helped provide our cancer drug Glivec to almost 900 Filipino patients since its
inception in 2003. This innovative program is being implemented in more than 67
participating centers across the archipelago. To date, benefits provided by GIPAP
to Filipino patients are valued at Php 1.2 billion.

44
Pfizer
The Pfizer Philippines Foundation

Leadership that serves

The concept of servant leadership is the kind of leadership that is most lasting and
effective. It is one marked by compassion for people, commitment to their well-being and
the fervor to accomplish goals with the highest standards of excellence for the good of
the greater whole. As the world’s largest research-based company across industries,
Pfizer’s leadership is reflected in acts of giving, the inspiration of its very purpose. Its
more than 10,000 scientists give every single day of their lives to discover and develop
innovative medicines, making them available to 38 million patients around the world.
Through its products and services, the Company educates and empowers consumers to
longer, healthier and happier lives.

Integral to the definition of Pfizer’s mission, vision and values is responsible corporate
citizenship, where service to community takes the forefront. On this ground, Pfizer
Philippines Foundation, Inc., was born in 1997. Its birth has further enriched the
decades-long corporate social responsibility initiatives of Pfizer, especially as it continues
to expand its network of partnerships.

Indeed, the Foundation has come a long way, progressively taking on larger roles. From
medicine donation, it has taken corporate social responsibility to greater heights by
initiating programs that raise public awareness on disease prevention and management,
collaborating with organizations that have sustainable healthcare programs, and
employing active employee volunteerism.

The programs of PPFI fuel Pfizer with a unique brand of leadership in various levels of
the Philippine healthcare system. Through PPFI’s efforts, Pfizer hopes to make a
significant and sustainable difference in the lives of Filipino communities in every part of
the nation.

Leaders for Health Program


PPFI in early 2002 partnered with the Department of Health and the Ateneo de Manila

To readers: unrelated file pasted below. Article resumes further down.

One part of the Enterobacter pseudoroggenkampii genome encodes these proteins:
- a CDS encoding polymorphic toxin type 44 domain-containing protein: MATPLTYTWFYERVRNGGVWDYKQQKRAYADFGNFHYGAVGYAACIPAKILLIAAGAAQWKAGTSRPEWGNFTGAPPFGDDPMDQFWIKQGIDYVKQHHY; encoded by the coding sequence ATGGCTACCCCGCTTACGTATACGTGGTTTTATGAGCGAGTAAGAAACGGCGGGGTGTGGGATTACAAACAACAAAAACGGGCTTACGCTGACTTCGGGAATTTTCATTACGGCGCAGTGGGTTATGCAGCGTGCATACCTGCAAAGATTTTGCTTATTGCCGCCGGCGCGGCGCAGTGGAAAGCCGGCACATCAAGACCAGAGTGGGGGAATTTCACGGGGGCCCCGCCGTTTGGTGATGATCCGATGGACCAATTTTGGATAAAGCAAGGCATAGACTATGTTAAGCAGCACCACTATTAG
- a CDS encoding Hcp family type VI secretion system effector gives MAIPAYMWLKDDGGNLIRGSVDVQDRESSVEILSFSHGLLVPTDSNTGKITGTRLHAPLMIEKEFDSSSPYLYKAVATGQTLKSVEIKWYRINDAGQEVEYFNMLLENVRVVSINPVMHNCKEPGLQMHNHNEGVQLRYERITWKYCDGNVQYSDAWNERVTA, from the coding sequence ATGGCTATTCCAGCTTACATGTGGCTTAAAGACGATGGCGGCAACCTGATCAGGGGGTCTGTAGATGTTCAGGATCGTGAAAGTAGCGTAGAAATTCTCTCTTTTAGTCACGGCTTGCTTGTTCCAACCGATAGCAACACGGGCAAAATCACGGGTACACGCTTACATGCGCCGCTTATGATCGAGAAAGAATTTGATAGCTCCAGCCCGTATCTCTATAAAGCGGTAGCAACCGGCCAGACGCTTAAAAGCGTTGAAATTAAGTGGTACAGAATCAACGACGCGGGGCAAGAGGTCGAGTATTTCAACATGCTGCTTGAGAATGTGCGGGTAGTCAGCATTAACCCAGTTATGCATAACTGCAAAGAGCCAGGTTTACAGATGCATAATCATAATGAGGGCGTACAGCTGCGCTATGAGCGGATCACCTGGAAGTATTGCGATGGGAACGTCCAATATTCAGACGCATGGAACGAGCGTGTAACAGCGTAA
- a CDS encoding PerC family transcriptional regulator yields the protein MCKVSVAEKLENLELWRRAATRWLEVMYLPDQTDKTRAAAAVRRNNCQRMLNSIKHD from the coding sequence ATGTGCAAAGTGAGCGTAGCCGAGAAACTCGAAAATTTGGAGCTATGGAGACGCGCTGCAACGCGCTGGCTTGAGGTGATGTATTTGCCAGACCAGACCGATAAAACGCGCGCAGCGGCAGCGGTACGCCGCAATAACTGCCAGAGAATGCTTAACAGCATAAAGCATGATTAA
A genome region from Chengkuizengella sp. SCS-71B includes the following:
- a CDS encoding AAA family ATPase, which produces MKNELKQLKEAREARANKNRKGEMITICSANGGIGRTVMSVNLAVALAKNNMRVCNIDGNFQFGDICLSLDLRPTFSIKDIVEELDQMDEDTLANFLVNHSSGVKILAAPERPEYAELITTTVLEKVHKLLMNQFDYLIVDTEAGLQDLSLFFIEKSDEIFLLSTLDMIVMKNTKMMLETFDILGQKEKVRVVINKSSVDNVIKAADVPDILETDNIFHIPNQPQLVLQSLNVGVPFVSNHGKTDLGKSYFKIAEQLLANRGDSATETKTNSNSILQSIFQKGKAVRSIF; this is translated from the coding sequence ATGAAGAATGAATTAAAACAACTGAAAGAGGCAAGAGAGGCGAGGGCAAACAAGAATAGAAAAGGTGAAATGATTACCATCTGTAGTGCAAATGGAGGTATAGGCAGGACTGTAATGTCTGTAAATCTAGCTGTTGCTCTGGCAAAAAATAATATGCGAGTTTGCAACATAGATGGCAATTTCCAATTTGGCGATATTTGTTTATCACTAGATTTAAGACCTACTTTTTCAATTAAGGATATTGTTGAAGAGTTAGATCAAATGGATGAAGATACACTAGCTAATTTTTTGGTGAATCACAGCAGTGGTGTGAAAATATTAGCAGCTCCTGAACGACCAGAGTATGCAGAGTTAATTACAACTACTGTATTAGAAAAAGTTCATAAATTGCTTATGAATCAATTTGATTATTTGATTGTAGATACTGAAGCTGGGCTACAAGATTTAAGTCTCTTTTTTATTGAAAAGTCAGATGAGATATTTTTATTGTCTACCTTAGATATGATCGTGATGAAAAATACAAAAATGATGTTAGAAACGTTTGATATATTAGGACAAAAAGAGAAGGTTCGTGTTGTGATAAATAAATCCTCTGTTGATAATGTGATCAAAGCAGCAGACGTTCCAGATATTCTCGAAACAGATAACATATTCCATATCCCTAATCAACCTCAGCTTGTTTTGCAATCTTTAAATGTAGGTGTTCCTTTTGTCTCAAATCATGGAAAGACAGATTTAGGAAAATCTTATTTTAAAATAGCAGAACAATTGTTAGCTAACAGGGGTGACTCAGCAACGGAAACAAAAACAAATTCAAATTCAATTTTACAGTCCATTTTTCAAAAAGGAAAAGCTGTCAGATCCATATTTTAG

University, giving birth to the Leaders for Health Program (LHP). Translating to an
investment of Php 3.3 million for every one of 39 municipalities in four years, the P60-
million program is close to benefiting a million Filipinos.

The LHP has become the flagship program of the Foundation which brings together local
chief executives, municipal health officers and community leaders. It opened
opportunities for them to jointly make a diagnosis of their areas, identify and prioritize
health problems, and develop a Municipal Strategic Health Agenda (MSHA). By using
innovative learning and teaching methodologies, the LHP develops a corps of competent,
professional and committed leaders who will provide effective leadership in various
levels of the local healthcare system.

45
By far, LHP is present in 39 medically underserved municipalities in 14 provinces across
seven regions. These health leaders develop and implement effective strategies and good
governance practices to strengthen their healthcare system. Going forward, Pfizer’s
support continues in the various LHP sites by giving grants to projects that will enhance
healthcare systems in those sites.

Gawad Kalusugan –Pfizer


The Gawad Kalusugan-Pfizer Program is a partnership between PPFI and Gawad Kalinga
(GKal), a non-government organization that organizes poor communities through the
provision of shelter, education, and health programs. GKal is a three-year multi-sectoral
integrated area development program where stakeholders converge to develop
marginalized communities into self-reliant organizations equipped to manage their health
concerns.

Engage
To concretely demonstrate the value of Community, Pfizer developed a program called
Engage which aims to provide its employees the opportunities to share their time,
resources and talents with the underserved communities in Gawad Kalinga. Through this
program, Pfizer colleagues are able to regularly participate in various education, health
and other civic-oriented activities.

Providing an Enabling Environment for Research (PEER) in Health is a research


grant program initiated by Pfizer Philippines in partnership with the National Institute of